For sure, a direct strike will jump a little break like that and head
for whatever it thinks is the path to ground and its opposite charge.
Let's assume that something has happened to the connection because it
was not robust enough to weather, or the direct strike melted solder
and it is now loose and free to corrode. Enough so it takes some
hundred or more volts to jump it.
Now, let's have a strike nearby, which INDUCES voltage on the wires
you intended to protect with the ground. But because the connection
has crapped, and the voltage is a mere hundred or two, it heads up
your coax or rotor wire, or up the down GROUND WIRE out of the shack.
Now you have conductors which are well above zero volts to ground, and
for this small interval of time all your chassis are hot, and the best
path to ground is to jump circuit boards to get to phone wires to look
for some place to dissipate.
Further, for this instant, the green "safety" wire in all the 110
wiring in the house is now several hundred volts looking for a place
All your electronics have been attacked by ground which has ceased to
be ground. Or worse.
Think it doesn't happen? My son-in-law was pitched clean across his
outbuilding workshop after being shocked by the "grounded" drill press
he was working on. Woke up on the far side of the room.
We later located a faulty ground connection where the out-building's
breaker box was supposed to be grounded.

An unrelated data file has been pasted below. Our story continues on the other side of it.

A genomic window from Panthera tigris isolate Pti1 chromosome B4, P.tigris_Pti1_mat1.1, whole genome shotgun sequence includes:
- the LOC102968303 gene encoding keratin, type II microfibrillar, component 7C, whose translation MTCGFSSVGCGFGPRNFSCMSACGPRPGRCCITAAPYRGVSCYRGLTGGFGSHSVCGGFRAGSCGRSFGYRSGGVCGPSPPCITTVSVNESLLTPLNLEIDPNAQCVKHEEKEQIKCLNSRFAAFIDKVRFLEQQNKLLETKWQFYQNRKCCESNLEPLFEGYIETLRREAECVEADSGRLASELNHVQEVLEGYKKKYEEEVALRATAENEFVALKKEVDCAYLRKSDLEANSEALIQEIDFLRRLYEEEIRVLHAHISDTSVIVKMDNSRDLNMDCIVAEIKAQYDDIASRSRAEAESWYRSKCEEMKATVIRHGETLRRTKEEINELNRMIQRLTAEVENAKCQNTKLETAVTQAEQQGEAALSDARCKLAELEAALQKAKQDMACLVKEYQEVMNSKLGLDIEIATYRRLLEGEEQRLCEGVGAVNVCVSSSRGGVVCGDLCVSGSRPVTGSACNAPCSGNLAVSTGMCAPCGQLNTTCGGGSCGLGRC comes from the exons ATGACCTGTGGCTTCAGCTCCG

A lightning strike about a quarter mile away had induced the voltage
on the ground wire in the service feed, and finding no ground at the
outbuilding had proceeded to spread all around the room on everything
that was "grounded".
On a gloomy day, I realize that had the lightning been closer, my
daughter might have been without a husband, and her children without a
father. All by an INDIRECT strike.
The ground system is a multipurpose device. Needs clean clamped or
welded copper-to-copper connections everywhere. Is NOT worth cheating
to save a little time or effort.
----- Original Message -----
From: "Mark Beckwith" <firstname.lastname@example.org>
Sent: Wednesday, August 07, 2002 5:24 PM
Subject: Re: [Towertalk] silver solder ok for Ground wire to rod ?
> Uhh, maybe, if its a crappy connection, the lightning might find
> path it likes better? Tom, am I learning?
> Mark, N5OT
> > I don't understand all the fuss about ground wire connections
having to be
> > cadwelded
> > etc. That lightning strike has just traveled hundreds or thousands
> > through the air to get to that connection. It is not going to be
> by a
> > few thousands of an inch or a little corrision in the connection.
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